Sarah Key Back Block Exercises

This exercise is another of Sarah Key’s, and is great for stretching your low back. You’ll need what Sarah calls a back block; they’re also known as yoga bricks. Roughly the size of a house brick, they come in a variety of materials including wood, bamboo, cork and foam — I usually use one made of solid foam, though in an emergency I have also been known to use a hardback copy of a Harry Potter book!

When we spend all day with our spines in an upright position (sitting, standing, walking, running), gravity combined with our bodyweight squashes our spinal discs, and over the course of the day they flatten out a bit. It’s not unusual to be 2cm shorter at the end of the day than you were at the start. Generally, the discs rehydrate and plump up again overnight when you’re lying flat, but over time — with age, or particularly with injury — the flattening starts to have a greater effect than the rehydration, and you develop stiff spinal segments.

Sarah’s theory is that this process is reversible if you regularly take steps to decompress your spine, and this is where the back block — coupled with the appeasing exercise I described before — comes in.

Lie on your back with knees bent

To begin, lie on your back with your knees bent to start the back block exercise
  • Lie on your back on a firm surface such as the floor, knees bent so that your feet are on the floor, and feet and knees together.
  • Squeeze your knees and buttocks together. Keeping them squeezed, roll up your spine, curling your bottom off the ground first, and — bone by bone — then your low back, mid back and upper back, until your weight is on your feet and shoulders.
Then, roll up bone by bone to take the next step in the back block exercise

Squeeze your glutes and roll up, bone by bone

Slide the foam brick under your pelvis, to ease your back pain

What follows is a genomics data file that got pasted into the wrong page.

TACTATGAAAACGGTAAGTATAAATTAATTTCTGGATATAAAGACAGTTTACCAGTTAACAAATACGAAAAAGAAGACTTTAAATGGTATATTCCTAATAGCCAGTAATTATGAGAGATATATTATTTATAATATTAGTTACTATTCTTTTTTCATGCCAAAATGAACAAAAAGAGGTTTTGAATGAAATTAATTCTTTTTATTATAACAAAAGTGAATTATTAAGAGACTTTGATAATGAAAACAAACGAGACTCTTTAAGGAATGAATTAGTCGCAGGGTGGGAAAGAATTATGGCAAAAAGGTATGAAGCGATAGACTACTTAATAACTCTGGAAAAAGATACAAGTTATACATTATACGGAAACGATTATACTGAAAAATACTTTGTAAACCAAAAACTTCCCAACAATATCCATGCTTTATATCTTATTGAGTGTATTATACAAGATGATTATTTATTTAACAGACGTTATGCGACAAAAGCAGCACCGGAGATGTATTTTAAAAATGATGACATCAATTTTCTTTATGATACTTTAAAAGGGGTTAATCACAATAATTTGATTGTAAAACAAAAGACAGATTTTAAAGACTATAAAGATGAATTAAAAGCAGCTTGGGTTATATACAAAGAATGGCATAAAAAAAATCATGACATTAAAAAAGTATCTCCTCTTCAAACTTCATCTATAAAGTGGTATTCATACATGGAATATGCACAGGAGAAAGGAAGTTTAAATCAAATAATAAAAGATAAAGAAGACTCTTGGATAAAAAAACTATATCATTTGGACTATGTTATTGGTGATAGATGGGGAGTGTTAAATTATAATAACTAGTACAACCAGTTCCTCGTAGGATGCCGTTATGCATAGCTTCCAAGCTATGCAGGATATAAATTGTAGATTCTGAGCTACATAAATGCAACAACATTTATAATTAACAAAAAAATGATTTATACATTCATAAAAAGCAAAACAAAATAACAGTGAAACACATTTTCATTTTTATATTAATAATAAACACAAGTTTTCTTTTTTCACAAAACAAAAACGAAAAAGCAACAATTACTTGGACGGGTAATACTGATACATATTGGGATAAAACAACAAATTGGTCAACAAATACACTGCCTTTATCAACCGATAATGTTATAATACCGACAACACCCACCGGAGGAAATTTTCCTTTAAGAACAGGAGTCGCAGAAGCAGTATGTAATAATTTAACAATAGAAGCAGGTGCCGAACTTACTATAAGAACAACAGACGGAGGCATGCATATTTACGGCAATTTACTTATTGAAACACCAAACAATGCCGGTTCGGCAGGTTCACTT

Slide the brick under your pelvis

Slide your legs down and RELAX

Sarah Key's back block exercise
  • Bone by bone, roll your way back down again, trying to make the space between each bone as long as possible, and making sure that when you reach your pelvis, the left and right sides hit the ground at the same time.
  • Make sure your knees and buttocks are squeezed together, and roll all the way up to your shoulders again, bone by bone.
  • This time when you are at the top, slide your back block underneath your pelvis (NOT under your low back) and roll your bottom down onto it. The block should be horizontally aligned and on its shallowest side.
  • Slide (don’t lift) one foot along the ground and away from you, and then the other. Allow your ankles to relax and roll outwards. Relax your calves, then your knees, then your thighs, buttocks, low back…
  • Let your arms roll outwards so that your palms face the ceiling, and relax completely for a minute.
  • Then slide one foot back up towards you, and then the other.
  • Squeeze your knees and buttocks together, and roll your way up off the block (at first this may be sore; don’t worry, this is quite normal and it does get better!)
  • Slide the block out from underneath your bottom, and roll down just as you did before.
  • Now do 30 seconds of the appeasing exercise, and repeat the whole thing three times.
  • Prefer video to pictures? Have a look at our YouTube channel where we have a video of this routine here!

NB — any discomfort you feel on curling up off the block should fade quickly and should improve over the first few days of practising this exercise. If it is too painful, or remains significant for more than a week of doing this, you should discontinue the exercise and seek medical advice, as your problem may be too severe or inappropriate for a back block exercise to manage.

Please note that although I am an experienced physiotherapist, unless I have examined you, I am unable to give individual advice about your specific case. Every case is different, and this blog reflects cases I have seen in the past and is not a substitute for individual medical advice. You must not rely on the information on my website as an alternative to medical advice from your doctor or other professional healthcare provider. If you have any specific questions about any medical matter, you should consult your doctor or other professional healthcare provider. You should never delay seeking medical advice, disregard medical advice or discontinue medical treatment because of information on my blog. However, if you would like individual advice from me or my team, please do call Victory on 0207 175 0150 to arrange an assessment.

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